The chart below (click to enlarge) shows how the monetary expansions knows as QE1 and QE2 have expanded the monetary base (blue line) in about the same proportion as the increase in the excess reserves that banks are holding (red line, data here).
Why are banks holding so many excess reserves, and will those reserves eventually translate into higher inflation?
Here's one explanation from the conclusion of a NY Fed research paper titled "Why Are Banks Holding So Many Excess Reserves?":
We also discussed the importance of paying interest on reserves when the level of excess reserves is unusually high, as the Federal Reserve began to do in October 2008. Paying interest on reserves allows a central bank to maintain its influence over market interest rates independent of the quantity of reserves created by its liquidity facilities. The central bank can then let the size of these facilities be determined by conditions in the financial sector, while setting its target for the short-term interest rate based on macroeconomic conditions. This ability to separate monetary policy from the quantity of bank reserves is particularly important during the recovery from a financial crisis. If inflationary pressures begin to appear while the liquidity facilities are still in use, the central bank can use its interest-on-reserves policy to raise interest rates without necessarily removing all of the reserves created by the facilities.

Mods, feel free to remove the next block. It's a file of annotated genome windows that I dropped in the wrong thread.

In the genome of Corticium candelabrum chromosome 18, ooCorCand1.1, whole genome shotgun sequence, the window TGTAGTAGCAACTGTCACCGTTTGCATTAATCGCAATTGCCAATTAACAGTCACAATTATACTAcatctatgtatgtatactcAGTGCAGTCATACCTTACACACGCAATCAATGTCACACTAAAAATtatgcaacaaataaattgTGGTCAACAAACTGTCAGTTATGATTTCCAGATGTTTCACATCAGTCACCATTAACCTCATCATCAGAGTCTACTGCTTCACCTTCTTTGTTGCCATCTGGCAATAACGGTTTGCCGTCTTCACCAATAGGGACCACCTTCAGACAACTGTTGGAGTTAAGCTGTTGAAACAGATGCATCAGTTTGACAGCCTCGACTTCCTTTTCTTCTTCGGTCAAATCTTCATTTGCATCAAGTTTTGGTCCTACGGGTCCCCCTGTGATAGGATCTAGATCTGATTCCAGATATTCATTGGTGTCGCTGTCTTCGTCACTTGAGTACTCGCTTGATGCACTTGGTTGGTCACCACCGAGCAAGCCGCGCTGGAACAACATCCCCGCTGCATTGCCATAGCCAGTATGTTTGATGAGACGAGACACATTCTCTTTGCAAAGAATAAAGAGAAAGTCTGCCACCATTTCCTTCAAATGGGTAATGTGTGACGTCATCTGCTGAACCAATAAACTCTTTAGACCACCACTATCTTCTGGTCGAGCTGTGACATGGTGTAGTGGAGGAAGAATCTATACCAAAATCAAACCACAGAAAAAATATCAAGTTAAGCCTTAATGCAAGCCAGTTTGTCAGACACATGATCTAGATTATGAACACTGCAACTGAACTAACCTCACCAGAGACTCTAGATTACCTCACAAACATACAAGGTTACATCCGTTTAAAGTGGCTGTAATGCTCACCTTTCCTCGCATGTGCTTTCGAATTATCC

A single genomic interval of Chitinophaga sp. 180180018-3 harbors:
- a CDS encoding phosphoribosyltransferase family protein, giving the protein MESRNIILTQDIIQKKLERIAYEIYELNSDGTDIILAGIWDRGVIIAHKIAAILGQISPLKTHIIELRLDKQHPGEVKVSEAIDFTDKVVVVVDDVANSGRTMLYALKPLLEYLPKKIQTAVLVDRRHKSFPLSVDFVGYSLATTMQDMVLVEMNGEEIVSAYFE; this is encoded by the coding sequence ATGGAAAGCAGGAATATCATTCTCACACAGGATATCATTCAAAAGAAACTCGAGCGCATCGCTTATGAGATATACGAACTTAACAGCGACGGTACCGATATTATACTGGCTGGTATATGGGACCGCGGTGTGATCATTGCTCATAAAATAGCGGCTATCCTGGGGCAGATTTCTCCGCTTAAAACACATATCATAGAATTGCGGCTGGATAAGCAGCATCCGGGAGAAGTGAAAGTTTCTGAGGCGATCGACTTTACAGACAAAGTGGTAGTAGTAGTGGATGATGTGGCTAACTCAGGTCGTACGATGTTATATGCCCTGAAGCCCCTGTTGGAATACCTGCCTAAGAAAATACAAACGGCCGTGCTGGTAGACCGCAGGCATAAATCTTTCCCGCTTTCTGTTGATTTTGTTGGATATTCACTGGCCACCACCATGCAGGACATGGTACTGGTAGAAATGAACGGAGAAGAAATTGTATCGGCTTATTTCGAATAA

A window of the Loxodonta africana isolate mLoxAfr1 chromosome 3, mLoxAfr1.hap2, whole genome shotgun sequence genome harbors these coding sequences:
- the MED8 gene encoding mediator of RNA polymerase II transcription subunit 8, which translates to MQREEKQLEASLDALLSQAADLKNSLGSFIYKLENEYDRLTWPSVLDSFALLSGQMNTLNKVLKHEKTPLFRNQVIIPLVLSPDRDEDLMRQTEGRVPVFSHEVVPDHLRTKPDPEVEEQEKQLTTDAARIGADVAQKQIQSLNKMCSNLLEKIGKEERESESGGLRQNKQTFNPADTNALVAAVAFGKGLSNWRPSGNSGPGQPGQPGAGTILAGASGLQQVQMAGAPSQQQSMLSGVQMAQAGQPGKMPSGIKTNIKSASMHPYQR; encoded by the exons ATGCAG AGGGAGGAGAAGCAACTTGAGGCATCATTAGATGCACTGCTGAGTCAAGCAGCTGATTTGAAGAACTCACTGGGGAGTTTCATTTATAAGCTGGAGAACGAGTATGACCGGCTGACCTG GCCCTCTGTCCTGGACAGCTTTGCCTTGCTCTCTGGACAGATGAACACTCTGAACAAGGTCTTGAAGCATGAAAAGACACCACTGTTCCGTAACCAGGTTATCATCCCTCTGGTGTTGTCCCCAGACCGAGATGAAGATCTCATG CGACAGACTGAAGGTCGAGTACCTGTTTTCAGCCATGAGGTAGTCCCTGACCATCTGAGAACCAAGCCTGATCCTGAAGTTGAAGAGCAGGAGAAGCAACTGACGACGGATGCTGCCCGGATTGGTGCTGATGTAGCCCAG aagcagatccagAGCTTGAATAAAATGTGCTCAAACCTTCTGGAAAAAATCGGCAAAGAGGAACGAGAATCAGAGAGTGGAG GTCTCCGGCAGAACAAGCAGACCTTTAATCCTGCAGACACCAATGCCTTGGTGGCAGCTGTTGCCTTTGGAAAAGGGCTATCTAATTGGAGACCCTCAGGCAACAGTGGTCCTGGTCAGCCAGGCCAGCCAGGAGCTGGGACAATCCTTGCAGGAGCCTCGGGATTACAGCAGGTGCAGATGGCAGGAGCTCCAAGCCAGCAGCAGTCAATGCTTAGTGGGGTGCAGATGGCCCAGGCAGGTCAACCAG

In a blog post, Donald Maron summarizes the paper this way:
Some have expressed concern that the excess reserves are fuel for future inflation. The authors argue, quite rightly in my view, that this concern is also misplaced. The key reason is that the Federal Reserve gained a new power in 2008 — the ability to pay interest on reserves. That ability breaks the traditional link (in U.S. monetary policy) between reserves, bank lending, and inflationary pressures.